$50 million, huh? One wonders where it’s gone.

  • Martin

    The AC thing really gets me. I live in Missouri, and it’s not terribly hot but for a few months in summer. AC isn’t cost effective in a manufacturing facility here. In reality, heating is more important. Call me old, but I didn’t have AC as a child, not in my home, not in my car, not in my schools. I think the only places that were climate controlled were stores. Don’t get me wrong, I likes my AC, but going without it won’t kill anybody, myself included.

    AC is not synonymous with proper ventilation. In fact, most office buildings have worse air quality than manufacturing facilities.

    Yes, the machinery is old, but, like others have said, it’s still efficient. I still have some headstamped ammunition from the 40’s, I’m sure it still works just fine, too. Is it really outdated, or just old.

    One final thought, when I was younger, I always assumed Lake City was someplace like Utah. And I grew up in Missouri! Ahh, the pre-internet days.

  • jdun1911


    Lake City doesn’t produce ammo to civilians. Surplus Lake City ammo are available to the general public tho. Lake City is the only government own factory ammo plant and is contracted to be privately operated. Lake City is running at or near 100% capacity.

    Never been to Lake City but I’ll bet ventilation is probably why they don’t have AC or heat. They are dealing with a lot of toxic materials in there.

  • Sian

    Don’t knock the old equipment, a lot of it is as reliable as a hammer as long as you stay on top of it. It might be a little slow and a little noisy, but it’ll churn em out 24/7.

    No need to replace it unless:

    1: you get contracts that you are unable to fill at current production speeds
    2: the stuff breaks catastrophically

  • Philip

    I’m with Martin. I just think its kind of a double standard that people can do our yard work, build our building, pick up our trash, drill wells, run around Afghanistan with 150 lbs of gear, and so on. I’m grateful for my AC. But I don’t feel I’m entitled to it.

  • Ken

    Ya plants are hot.Period.Dunno if fans can be used in that environment seeing as how there is possible powder residue in the air.Personally Im for opening another plant. Cant hurt considering the wars going on. You can never have enough ammo. I would rather see a new plant than money thrown to the wind for needless spending (I wont elaborate)by the current administration.

  • TheAmdMAN

    “Maybe you care if you’re making match-grade ammo; but beyond that, good enough is good enough.”

    Well considering the absolute crap ammo I got from them recently, good enough isn’t good enough..

    I’m going to steer clear of there stuff for a little while..


    I’ve heard from many there has been no “surplus” due to the wars 2003+ from Lake City. Anything that gets handed down to the civis didn’t pass QC (hence why I got crap for ammo from LC).


  • Matt

    Facsism, how lovely.

  • Lance

    Jdun1911 mentioned that Lake City is the last Government ammuntion plant.

    In 1945 there where 4 that I know of 1, Lake City Arsenal 2, Denver Arsenal 3, St Louis Arsenal 4 Frankfort Arsenal.

    And Remington, Winchester where private makers of GI ammo.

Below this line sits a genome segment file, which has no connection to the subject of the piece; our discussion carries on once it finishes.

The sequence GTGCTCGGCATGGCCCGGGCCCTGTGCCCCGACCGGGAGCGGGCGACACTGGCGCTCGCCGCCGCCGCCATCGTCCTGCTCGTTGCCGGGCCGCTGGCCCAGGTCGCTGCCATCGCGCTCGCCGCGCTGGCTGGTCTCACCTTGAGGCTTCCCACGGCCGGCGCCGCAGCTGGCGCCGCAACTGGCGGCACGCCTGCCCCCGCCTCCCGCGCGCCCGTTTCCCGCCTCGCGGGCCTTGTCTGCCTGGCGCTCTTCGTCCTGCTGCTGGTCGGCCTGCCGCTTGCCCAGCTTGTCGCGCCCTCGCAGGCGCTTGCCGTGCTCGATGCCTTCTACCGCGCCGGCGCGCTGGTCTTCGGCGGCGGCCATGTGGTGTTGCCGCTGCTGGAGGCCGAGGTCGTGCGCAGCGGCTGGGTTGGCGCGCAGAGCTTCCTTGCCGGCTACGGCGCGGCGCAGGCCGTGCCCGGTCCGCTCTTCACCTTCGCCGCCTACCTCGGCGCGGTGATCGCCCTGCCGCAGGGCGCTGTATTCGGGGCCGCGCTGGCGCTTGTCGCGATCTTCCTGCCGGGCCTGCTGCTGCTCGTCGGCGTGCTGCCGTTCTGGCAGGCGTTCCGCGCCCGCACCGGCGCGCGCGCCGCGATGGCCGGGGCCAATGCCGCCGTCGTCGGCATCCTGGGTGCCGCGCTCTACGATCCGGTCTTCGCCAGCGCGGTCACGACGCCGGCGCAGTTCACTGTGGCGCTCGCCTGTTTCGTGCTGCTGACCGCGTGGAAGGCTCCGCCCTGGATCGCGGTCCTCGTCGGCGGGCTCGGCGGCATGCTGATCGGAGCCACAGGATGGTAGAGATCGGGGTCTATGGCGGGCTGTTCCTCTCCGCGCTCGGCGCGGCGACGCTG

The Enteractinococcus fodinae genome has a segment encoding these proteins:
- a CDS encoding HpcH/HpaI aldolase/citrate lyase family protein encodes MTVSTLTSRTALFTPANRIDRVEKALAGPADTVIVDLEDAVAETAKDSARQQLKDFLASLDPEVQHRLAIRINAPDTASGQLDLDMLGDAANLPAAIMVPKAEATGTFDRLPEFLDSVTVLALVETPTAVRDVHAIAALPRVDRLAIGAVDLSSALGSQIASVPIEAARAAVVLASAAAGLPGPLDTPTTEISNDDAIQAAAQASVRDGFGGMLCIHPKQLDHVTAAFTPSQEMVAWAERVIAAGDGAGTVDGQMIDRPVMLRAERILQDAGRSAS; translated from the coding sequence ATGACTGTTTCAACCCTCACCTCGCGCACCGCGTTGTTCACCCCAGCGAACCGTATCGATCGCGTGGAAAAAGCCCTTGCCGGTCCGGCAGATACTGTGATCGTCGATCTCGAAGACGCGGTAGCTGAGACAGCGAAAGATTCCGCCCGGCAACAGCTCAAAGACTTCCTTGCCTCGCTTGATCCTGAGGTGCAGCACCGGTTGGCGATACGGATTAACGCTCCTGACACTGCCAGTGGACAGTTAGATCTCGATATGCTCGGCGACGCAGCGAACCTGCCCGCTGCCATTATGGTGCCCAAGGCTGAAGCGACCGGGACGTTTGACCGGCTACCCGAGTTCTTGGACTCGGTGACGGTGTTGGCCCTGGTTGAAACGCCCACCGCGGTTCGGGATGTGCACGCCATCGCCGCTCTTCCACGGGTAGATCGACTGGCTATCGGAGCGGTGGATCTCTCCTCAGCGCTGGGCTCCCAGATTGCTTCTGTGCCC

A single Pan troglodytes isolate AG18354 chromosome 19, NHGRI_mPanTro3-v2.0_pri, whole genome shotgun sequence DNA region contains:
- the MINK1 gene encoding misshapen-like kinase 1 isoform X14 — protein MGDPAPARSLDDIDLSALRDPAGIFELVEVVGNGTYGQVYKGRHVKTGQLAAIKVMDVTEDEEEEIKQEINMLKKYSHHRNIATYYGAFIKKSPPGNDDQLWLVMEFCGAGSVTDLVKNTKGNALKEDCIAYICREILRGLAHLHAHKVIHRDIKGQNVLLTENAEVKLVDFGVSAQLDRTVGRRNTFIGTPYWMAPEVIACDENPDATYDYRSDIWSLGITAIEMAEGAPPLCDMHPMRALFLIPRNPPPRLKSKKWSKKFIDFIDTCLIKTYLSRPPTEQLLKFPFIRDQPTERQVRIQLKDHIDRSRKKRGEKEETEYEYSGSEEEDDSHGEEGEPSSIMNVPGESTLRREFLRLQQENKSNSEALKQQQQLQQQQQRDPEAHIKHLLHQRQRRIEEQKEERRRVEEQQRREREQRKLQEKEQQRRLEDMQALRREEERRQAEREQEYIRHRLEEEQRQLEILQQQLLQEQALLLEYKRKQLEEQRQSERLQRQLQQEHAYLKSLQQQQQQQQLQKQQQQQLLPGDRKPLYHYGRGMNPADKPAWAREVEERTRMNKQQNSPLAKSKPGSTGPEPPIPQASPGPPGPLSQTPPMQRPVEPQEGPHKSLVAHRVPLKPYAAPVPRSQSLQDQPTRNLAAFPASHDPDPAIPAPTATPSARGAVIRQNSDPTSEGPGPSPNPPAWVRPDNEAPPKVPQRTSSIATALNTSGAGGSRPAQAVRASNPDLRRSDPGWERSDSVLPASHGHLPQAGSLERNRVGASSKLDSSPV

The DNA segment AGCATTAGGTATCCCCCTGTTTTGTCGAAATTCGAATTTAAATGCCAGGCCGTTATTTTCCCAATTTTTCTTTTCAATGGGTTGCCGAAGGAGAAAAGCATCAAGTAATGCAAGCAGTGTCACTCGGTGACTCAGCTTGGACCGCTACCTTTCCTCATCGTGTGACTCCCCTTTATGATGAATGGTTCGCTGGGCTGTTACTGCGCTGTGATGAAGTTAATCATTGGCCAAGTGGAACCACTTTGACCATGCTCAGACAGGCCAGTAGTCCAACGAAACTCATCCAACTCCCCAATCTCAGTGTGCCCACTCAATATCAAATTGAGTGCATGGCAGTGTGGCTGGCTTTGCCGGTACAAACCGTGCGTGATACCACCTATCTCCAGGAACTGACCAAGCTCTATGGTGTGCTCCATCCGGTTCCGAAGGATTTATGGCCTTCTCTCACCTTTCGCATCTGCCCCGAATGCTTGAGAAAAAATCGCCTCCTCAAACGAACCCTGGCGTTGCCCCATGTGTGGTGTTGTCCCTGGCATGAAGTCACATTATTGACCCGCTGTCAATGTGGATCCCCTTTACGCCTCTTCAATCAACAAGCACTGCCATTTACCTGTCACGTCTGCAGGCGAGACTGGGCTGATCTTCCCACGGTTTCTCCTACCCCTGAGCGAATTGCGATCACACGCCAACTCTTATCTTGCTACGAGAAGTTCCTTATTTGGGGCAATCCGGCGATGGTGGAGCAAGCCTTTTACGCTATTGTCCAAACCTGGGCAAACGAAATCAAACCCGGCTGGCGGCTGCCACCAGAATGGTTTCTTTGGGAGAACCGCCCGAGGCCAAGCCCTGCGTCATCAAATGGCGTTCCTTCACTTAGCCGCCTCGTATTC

When WW2 ended only Denver was closed.

    We had enogh dureing Korea and Vietnam and much surplus in Desert Storm.


    Then after the cold war then Pres, Bill Clinton in his disarm the US mindview. Closed St Louis, Frankfort.

    Remington fearing law suits over surplus ammo stopped produceing Miitary ammo.

    So Lake City is our last Arsenal. Winchester and Federal (since the 1970s) are the two other private makers for the full time regular military.

    Im worry if we get into another war how much dose the ammunition prodution need to be streached before we relaize we need more Federal Arsenals to make ammo!

  • Alan

    @Martin “Don’t get me wrong, I likes my AC, but going without it won’t kill anybody, myself included.”

    actually….”During 1999–2003, a total of 3,442 deaths resulting from exposure to extreme heat were reported (annual mean: 688). For 2,239 (65%) of these deaths, the underlying cause of death was recorded as exposure to excessive heat…”

  • Concerned_Soldier

    Great post, General Chiarelli was my division commander when I went to OIF II with the 1st Cavalry Division, Great Man.

    Thanks for the post,

    Take care,


  • John

    Holy smokes! I would never have thought that this place was not climate controlled! That is absolutely unacceptable to me. The humidity and temprature changes must effect the powder! It really does sound like they should be more advanced. This is a vital aspect of the armed forces. Hopefully they will make the necessary changes.

  • AK™

    Doesn’t Black Hills manufacture ammo for the government?

    I’ve used a box or two of most brands(Rem White Box,LC Surplus,Black Hills,Federal,PMC) and never had any trouble. Next time I purchase some LC,I’ll write down the lot #..

  • Martin

    @ ALAN

    It’s nice that you cite the CDC for heat related fatalities, but the devil is in the details. These are ALL heat related deaths, including the very young, and the very old, working or not. In fact, they’ve only gone so far as to stratify the age into three segments, the middle being men aged 15-65. WOW.

    If you were going to be precise, you should have used OSHA data, since we’re talking about heat in the workplace. I did, and can find no instances of heat related fatalities (aside from actual FIRE!).

    You state that about 3000 people died from heat over a 4 year period, but in the same period, nearly 15000 people drowned. AC can make some jobs more productive and keeps workers comfortable and happy, but it’s not critical by any means.

    There’s three kinds of lies. Lies, Damn Lies, and Statistics.

    Back on the subject of Lake City AAP, they can make 1.5 billion rounds a year (1000 rounds each for everyone in the US Military). There is no ammunition shortage. Units that complain of a lack of ammo are not in an operational theater, where they are constrained by local unit budgets.

  • Lance

    Ak they only make Match ammmo for the military not combat rounds.

  • AK™

    Thanks for the info.
    I see those ads in the gun magazines advertising Black Hills all the time.

  • jdun1911

    Black Hills does manufacture match ammo for the US military.